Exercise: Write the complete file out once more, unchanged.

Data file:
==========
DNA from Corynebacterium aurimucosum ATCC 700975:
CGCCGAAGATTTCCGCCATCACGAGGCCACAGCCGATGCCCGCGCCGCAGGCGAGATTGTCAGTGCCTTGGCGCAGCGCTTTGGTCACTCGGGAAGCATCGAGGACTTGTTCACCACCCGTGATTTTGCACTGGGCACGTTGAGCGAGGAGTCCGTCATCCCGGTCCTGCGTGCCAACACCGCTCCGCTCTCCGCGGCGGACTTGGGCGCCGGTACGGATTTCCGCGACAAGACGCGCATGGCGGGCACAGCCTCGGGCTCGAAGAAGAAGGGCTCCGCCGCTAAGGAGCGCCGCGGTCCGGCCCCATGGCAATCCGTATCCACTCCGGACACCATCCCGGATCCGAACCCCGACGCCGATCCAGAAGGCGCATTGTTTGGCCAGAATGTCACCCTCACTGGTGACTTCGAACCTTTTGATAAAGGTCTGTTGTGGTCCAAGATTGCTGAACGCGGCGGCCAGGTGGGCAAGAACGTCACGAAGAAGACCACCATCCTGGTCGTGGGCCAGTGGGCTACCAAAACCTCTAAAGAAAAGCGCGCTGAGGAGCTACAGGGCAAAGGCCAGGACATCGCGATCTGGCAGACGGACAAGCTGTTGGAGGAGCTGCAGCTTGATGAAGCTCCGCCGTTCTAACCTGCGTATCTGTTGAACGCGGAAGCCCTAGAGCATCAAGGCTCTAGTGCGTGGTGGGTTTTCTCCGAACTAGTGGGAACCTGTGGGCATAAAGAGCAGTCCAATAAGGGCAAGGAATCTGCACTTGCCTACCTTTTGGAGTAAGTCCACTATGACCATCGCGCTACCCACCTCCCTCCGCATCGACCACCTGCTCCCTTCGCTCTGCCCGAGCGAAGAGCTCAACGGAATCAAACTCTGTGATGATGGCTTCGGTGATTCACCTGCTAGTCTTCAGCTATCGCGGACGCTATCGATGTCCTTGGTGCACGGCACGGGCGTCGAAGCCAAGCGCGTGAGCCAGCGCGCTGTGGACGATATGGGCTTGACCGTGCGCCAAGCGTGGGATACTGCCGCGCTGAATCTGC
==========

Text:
DNA from Corynebacterium aurimucosum ATCC 700975:
CGCCGAAGATTTCCGCCATCACGAGGCCACAGCCGATGCCCGCGCCGCAGGCGAGATTGTCAGTGCCTTGGCGCAGCGCTTTGGTCACTCGGGAAGCATCGAGGACTTGTTCACCACCCGTGATTTTGCACTGGGCACGTTGAGCGAGGAGTCCGTCATCCCGGTCCTGCGTGCCAACACCGCTCCGCTCTCCGCGGCGGACTTGGGCGCCGGTACGGATTTCCGCGACAAGACGCGCATGGCGGGCACAGCCTCGGGCTCGAAGAAGAAGGGCTCCGCCGCTAAGGAGCGCCGCGGTCCGGCCCCATGGCAATCCGTATCCACTCCGGACACCATCCCGGATCCGAACCCCGACGCCGATCCAGAAGGCGCATTGTTTGGCCAGAATGTCACCCTCACTGGTGACTTCGAACCTTTTGATAAAGGTCTGTTGTGGTCCAAGATTGCTGAACGCGGCGGCCAGGTGGGCAAGAACGTCACGAAGAAGACCACCATCCTGGTCGTGGGCCAGTGGGCTACCAAAACCTCTAAAGAAAAGCGCGCTGAGGAGCTACAGGGCAAAGGCCAGGACATCGCGATCTGGCAGACGGACAAGCTGTTGGAGGAGCTGCAGCTTGATGAAGCTCCGCCGTTCTAACCTGCGTATCTGTTGAACGCGGAAGCCCTAGAGCATCAAGGCTCTAGTGCGTGGTGGGTTTTCTCCGAACTAGTGGGAACCTGTGGGCATAAAGAGCAGTCCAATAAGGGCAAGGAATCTGCACTTGCCTACCTTTTGGAGTAAGTCCACTATGACCATCGCGCTACCCACCTCCCTCCGCATCGACCACCTGCTCCCTTCGCTCTGCCCGAGCGAAGAGCTCAACGGAATCAAACTCTGTGATGATGGCTTCGGTGATTCACCTGCTAGTCTTCAGCTATCGCGGACGCTATCGATGTCCTTGGTGCACGGCACGGGCGTCGAAGCCAAGCGCGTGAGCCAGCGCGCTGTGGACGATATGGGCTTGACCGTGCGCCAAGCGTGGGATACTGCCGCGCTGAATCTGC